Palko Forgacz was the son of one of Raoul Wallenberg’s closest co-workers. Only eighteen years old at the time, Palko presented this tribute in Budapest on June 26, 1946, at a public gathering to honor Raoul Wallenberg.
Raoul Wallenberg had a unique lifestyle. He spoke German in a strange way like a kind of jargon American businessmen would speak. But it suited him in a peculiar way, just as his windbreaker did, and his soft felt hat or, later, his gray steel helmet and sleeping bag. His way of talking gave one a feeling of temporariness, as if to emphasize that what was happening was only an episode, a temporary stop, these things which were for us an extreme danger, the last battle. He felt disdainful joy toward risk and adventure, and had a strong feeling for good sportsmanship. That attitude showed traces of his having been in America and Africa, without his mentioning it.
Most people didn’t understand him. His co-workers, even the most tireless of them, fought their own battles for their friends, for their fellow human beings. They were forced to fight because they only had two choices: fight or die. But why did Wallenberg fight? What drove him to Budapest, halfway across the globe, from a completely different life, to this murderous, apocalyptic confusion? What voice called him? It was the voice of his own conscience, a power which had existed in everyone’s heart but which disappeared long ago, except in his heart. He was a wandering knight, pure and unafraid, a reincarnation of the dragon-killer of old who unhesitantly went to battle for superhuman ideals, the true, irreproachable idealist. Unlike the heroes of old, he let his pathos speak through action. The role of hero both attracted and irritated him, as he lacked the hardness of the old-time heroes. Every expression of rawness was foreign to him.
In him you found sympathy. In the besieged city where his life was in danger, he once left his car in order to examine a horse wounded by shrapnel in its death throes by the side of the road. He was a crusader, but of a new kind, for he loved everyone. He feared danger and despised it and yet overcame his fear because he wanted to defeat danger. He was more of a hero than the heroes of old, more like a worthy successor to the apostles. He did good for the sake of good. He never made any demands and never expected any thanks for what he did. He knew that people are weak and miserable, but he did not want to make them better. He only wanted to help them. Once, when a German soldier burst into tears while standing before the Swedish legation and asked for his help, he hesitated to refuse him. He said, “After all, this person is a human being like everyone else.” He knew that his opponents in the Hungarian Quisling government wanted him dead but still he negotiated with them. He knew that these men could, at any time, break their agreements, but he played by the rules, not because of naiveté, but because of honor.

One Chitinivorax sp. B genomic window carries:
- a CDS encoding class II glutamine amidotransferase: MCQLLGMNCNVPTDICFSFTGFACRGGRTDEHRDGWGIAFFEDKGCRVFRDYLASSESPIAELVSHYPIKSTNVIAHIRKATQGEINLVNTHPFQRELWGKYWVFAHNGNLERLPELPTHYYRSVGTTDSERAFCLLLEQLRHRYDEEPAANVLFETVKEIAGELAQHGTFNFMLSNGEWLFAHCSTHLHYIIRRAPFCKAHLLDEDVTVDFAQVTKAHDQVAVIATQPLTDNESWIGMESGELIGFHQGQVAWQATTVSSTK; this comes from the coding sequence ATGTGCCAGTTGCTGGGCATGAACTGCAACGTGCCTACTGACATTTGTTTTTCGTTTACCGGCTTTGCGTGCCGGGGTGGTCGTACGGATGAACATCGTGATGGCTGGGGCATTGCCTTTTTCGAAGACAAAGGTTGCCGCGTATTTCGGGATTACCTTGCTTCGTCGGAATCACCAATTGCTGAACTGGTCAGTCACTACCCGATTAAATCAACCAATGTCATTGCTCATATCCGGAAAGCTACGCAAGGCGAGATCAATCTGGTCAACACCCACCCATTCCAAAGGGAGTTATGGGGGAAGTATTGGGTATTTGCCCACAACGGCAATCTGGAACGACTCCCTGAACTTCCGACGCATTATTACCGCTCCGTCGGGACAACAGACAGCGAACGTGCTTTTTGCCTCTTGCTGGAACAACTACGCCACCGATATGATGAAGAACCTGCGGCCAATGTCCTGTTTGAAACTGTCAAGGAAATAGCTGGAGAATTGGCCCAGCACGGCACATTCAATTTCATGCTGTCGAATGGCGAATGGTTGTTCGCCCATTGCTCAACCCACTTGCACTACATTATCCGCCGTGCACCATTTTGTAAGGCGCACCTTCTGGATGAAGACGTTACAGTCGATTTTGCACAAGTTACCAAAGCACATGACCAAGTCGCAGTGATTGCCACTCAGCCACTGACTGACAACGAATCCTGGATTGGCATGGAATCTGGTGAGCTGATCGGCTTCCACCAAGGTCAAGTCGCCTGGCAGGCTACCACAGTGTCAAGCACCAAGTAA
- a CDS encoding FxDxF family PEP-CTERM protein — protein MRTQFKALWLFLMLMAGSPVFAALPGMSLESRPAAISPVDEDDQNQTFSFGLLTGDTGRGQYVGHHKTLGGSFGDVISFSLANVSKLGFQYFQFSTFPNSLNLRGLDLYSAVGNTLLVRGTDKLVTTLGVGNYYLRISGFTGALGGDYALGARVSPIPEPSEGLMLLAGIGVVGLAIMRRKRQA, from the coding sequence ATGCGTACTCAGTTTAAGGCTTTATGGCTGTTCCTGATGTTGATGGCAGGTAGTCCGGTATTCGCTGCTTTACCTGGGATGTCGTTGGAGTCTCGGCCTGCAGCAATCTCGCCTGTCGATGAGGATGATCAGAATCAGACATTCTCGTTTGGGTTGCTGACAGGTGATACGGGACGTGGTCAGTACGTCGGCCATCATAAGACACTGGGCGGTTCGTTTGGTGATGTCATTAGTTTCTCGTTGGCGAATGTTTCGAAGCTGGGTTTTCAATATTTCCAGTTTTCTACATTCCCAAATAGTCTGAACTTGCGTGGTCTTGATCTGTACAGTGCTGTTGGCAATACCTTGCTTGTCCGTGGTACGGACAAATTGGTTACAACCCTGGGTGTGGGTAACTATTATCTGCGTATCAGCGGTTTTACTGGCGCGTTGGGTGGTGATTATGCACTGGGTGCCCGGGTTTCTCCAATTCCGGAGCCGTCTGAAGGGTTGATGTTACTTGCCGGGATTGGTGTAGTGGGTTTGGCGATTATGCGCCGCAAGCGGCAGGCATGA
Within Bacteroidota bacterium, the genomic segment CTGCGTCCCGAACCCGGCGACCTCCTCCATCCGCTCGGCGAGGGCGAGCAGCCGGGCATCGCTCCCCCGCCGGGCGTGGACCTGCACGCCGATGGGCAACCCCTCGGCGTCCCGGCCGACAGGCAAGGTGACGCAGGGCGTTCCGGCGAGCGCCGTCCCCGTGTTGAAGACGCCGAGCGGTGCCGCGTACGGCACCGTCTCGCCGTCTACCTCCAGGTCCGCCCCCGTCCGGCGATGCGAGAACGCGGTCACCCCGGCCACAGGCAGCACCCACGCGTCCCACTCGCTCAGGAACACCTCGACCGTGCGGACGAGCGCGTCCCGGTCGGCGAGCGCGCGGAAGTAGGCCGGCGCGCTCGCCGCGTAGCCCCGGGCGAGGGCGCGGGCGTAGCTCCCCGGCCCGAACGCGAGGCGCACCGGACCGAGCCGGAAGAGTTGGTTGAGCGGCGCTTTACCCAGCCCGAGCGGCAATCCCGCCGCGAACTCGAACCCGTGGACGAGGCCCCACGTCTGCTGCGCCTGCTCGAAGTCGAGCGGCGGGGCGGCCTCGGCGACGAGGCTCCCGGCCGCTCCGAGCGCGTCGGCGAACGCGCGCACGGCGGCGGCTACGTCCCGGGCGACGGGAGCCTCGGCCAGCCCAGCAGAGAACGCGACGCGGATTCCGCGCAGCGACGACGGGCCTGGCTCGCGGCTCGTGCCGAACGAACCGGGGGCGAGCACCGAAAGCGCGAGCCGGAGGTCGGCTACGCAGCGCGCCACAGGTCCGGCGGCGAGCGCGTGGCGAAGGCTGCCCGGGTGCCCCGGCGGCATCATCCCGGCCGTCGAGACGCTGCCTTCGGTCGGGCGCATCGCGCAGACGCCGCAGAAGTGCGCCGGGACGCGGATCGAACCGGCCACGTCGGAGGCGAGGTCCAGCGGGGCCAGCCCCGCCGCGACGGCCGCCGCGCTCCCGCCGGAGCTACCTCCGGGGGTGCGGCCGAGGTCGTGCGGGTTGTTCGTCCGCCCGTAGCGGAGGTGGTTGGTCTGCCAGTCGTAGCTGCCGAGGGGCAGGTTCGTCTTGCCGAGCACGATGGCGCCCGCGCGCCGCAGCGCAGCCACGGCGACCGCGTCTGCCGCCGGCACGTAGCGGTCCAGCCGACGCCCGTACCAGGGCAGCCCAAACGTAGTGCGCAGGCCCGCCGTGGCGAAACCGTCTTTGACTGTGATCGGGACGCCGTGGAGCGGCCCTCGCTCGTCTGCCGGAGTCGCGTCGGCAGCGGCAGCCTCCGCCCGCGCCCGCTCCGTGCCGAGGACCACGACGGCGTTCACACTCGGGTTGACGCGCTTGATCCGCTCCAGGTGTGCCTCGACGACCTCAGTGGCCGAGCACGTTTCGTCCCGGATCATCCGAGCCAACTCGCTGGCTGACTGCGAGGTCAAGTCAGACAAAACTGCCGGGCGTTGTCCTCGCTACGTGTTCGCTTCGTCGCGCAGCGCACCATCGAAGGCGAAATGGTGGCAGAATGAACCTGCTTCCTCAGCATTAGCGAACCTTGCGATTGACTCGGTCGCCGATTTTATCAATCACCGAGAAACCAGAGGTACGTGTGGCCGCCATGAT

He was completely involved in his work. He likes to be physically active round the clock. He ate cold canned foods or dry bread in the bomb shelter, sitting in the corner in his dirty, oily windbreaker. And despite the dirt, he always gave the impression of being dressed up. The atmosphere surrounding him spread to his fellow workers and enchanted them. In the middle of all this hopeless filth, in a hostel or in the wet and dark cellars, he conveyed thoughts of the West, of Sweden, where people seemed to live a clean life, where a person was still a person. Those whom he protected felt this magical power – those refugees who were fleeing from the gendarmes’ raids, desperately seeking protection from Sweden; those lost souls whose suffering sometimes broke down the last remains of civilization. People suffering the utmost anguish suddenly became calm in his presence and collected themselves, not because they were calculating or because they held him in awe – he never looked for respect – but only because they felt the presence of an uncompromising spirit, a fearless and irreproachable person who would not recoil even at the threat of death. He considered it his duty to fight for someone else’s cause, fight for an idea which perhaps he was aware of but only felt in his heart, an idea which perhaps was embodied in only one person in the whole city, Raoul Wallenberg.
He demanded complete self-sacrifice from both himself and his co-workers and still the role of hero was completely remote to him. He went out to the border stations to get those people he was protecting back from the German convoys. In the middle of the winter without wearing a winter coat, unarmed he went to the nest of the fascists. He dared and he succeeded. The waves of the war lifted him. Every action he took made him grow as a man, every danger he faced made him braver. But in the end, these waves took him with them, only one step away from victory.
Wallenberg disappeared. He appeared and disappeared before the eyes of the people he had saved, just as the heroes of the legends. He did what he had to do, saved thousands of people and vanished after he had completed his mission. He brought back the belief that there has existed and will exist people who selflessly cast themselves in the way of the powers of evil to protect the unprotected. There will always be heroes and knights who come, battle and disappear, pure and uncompromising. That was the lesson Raoul Wallenberg gave us.1
- 1 : Palko Forgacz, A tribute presented in Budapest, June 26, 1946, The Raul Wallenberg Committee of the United States website, .